Looking back, I can't say that anything else from my childhood has managed to preserve its wonder, relevance and wisdom in my world the way 'Calvin and Hobbes' has. Its easy to see why I loved it as a 5 year old. The artwork, the outward funniness of the strip, the imagination, etc. But now in my late 20's, I have found so many more reasons to love these characters. 'Calvin and Hobbes' is about so much more than funny jokes. It is about the wonderment of childhood, friendship, the power of imagination, integrity, nature, philosophy, the human condition, life and death, individuality, and so much more. I really can't think of anything (other than my parents) who influenced my world and my view of it more than 'Calvin and Hobbes'. It is something I hold very dearly, and wouldn't trade for the world.
'Dear Mr. Watterson' is essentially everything I just said spelled out through interviews with other cartoonists, avid fans, influenced celebrities, and cartoon historians. As a film, I can't say that it was a tremendous documentary. It was somewhat scattershot and lacked a real structure. Based simply on its own merit, I would probably rate it a 3/5. It really doesn't bring anything new to the table or present any unique take on its subject matter. It is essentially 90 minutes of hero worship to the strip and its creator, the enigmatic Bill Watterson. That said, hero worship is just fine by me. I completely enjoyed seeing all these people who were touched by 'Calvin and Hobbes' the way I was and hearing their stories. As much as this film lacked a strong overall focus and lineage, I enjoyed every second of it.
The film does spend a fair amount of time dissecting Watterson's infamous battles with Universal Syndicate and the licensing of his characters. I personally find Watterson's unflinching and unbreakable artistic ethics one of the more inspiring examples I have ever seen. The man turned down literally tens of millions (and perhaps much more) of dollars to maintain what he believed in and the integrity of his art. He turned down pitches from Spielberg, Disney, Lucas, ABC, and dozens of other incredibly high profile offers, as well as every type of merchandizing under the sun. Watterson understood what his characters were and how they were intended to be viewed. The idea of Hobbes selling MetLife insurance turns my stomach, and the fact that Watterson flat out refused obscene paycheck after obscene paycheck to keep that from happening is remarkable.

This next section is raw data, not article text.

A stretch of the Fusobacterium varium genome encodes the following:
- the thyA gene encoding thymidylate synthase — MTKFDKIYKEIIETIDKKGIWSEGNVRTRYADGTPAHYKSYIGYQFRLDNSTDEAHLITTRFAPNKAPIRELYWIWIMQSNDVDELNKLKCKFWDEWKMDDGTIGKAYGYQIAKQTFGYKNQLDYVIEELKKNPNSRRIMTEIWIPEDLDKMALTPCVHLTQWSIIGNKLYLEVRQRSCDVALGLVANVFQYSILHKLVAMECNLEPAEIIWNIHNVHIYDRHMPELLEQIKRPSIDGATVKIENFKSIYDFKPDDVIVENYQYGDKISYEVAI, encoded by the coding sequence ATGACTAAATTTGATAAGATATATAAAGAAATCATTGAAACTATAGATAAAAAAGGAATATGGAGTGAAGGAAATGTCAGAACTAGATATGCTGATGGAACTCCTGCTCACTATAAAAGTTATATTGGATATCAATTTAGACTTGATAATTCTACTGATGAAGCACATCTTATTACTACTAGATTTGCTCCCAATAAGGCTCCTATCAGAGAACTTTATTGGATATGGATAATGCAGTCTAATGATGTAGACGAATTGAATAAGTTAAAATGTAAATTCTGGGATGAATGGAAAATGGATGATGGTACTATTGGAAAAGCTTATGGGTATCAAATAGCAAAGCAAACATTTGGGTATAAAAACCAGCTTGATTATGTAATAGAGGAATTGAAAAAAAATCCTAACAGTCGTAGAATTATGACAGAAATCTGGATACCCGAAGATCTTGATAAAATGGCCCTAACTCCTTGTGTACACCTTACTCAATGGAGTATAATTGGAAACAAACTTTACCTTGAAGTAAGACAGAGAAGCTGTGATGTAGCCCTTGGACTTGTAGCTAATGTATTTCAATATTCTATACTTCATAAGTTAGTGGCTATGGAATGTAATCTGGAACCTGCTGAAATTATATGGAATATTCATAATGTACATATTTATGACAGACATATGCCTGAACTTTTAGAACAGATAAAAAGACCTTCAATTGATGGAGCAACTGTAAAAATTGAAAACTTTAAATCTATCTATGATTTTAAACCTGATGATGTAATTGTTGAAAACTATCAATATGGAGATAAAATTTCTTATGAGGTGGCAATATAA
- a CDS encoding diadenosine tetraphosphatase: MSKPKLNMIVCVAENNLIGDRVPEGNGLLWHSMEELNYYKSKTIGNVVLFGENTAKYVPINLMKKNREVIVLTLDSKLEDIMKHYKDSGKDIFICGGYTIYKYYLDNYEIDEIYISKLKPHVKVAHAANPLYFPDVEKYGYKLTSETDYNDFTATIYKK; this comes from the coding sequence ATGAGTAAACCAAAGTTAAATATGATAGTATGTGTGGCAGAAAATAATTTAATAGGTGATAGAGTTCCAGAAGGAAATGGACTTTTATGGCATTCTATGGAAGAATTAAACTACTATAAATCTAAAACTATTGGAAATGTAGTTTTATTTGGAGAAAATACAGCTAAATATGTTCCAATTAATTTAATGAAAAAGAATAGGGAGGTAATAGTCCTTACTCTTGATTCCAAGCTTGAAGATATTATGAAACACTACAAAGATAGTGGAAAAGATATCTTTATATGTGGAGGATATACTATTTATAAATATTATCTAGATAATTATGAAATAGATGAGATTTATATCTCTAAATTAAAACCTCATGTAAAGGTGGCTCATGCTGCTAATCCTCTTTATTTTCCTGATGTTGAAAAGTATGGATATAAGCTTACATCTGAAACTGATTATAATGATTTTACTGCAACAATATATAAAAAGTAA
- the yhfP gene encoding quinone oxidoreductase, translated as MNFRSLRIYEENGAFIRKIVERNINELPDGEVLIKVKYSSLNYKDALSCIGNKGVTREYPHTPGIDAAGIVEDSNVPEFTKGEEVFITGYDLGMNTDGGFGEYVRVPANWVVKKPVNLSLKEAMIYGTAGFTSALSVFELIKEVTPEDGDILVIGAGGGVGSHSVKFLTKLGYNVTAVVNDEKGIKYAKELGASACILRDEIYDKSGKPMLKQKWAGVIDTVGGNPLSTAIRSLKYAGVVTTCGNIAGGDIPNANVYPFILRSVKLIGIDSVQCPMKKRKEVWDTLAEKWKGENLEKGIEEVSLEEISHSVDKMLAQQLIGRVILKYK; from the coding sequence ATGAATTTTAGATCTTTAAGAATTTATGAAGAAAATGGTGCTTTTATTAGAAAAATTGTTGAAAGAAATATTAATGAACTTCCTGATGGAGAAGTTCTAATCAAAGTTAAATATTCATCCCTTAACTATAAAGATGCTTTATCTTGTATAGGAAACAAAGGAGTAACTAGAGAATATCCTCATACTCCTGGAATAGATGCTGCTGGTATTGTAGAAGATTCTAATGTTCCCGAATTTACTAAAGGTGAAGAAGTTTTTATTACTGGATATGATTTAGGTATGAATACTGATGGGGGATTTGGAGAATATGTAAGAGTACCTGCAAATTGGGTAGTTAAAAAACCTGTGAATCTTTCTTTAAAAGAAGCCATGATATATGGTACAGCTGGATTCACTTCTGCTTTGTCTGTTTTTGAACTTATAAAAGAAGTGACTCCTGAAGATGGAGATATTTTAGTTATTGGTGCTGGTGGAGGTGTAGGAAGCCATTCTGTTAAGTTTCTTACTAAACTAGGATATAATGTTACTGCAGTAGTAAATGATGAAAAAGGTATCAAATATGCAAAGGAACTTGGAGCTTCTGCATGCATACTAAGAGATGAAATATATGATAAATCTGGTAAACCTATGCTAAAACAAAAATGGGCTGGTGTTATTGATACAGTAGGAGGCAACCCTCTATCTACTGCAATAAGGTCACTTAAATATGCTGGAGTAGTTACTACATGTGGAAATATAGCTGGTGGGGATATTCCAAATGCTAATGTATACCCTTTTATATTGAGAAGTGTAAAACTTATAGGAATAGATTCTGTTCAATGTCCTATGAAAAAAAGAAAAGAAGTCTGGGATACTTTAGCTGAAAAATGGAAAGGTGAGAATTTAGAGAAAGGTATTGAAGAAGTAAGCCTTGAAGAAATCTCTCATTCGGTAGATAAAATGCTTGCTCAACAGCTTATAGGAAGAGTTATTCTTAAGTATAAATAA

The film also gets into many more of Watterson's facets: his borderline reclusive personality, complete adverseness to fame, his history, and his influences among them. However, the films primary focus remains on the strip itself, the undeniable impact it had on so many peoples lives, and why it remains so important.
'Calvin and Hobbes' left an indelible mark on my life and my worldview. 15 years after its conclusion, I miss the strip more than I miss most people I knew 15 years ago. While I will always selfishly want more, I am so happy the strip never sold out, never waivered, and never lost the impossibly high standards Watterson set for himself. 'Dear Mr. Watterson' is a love letter to all of these thoughts, and I enjoyed it tremendously.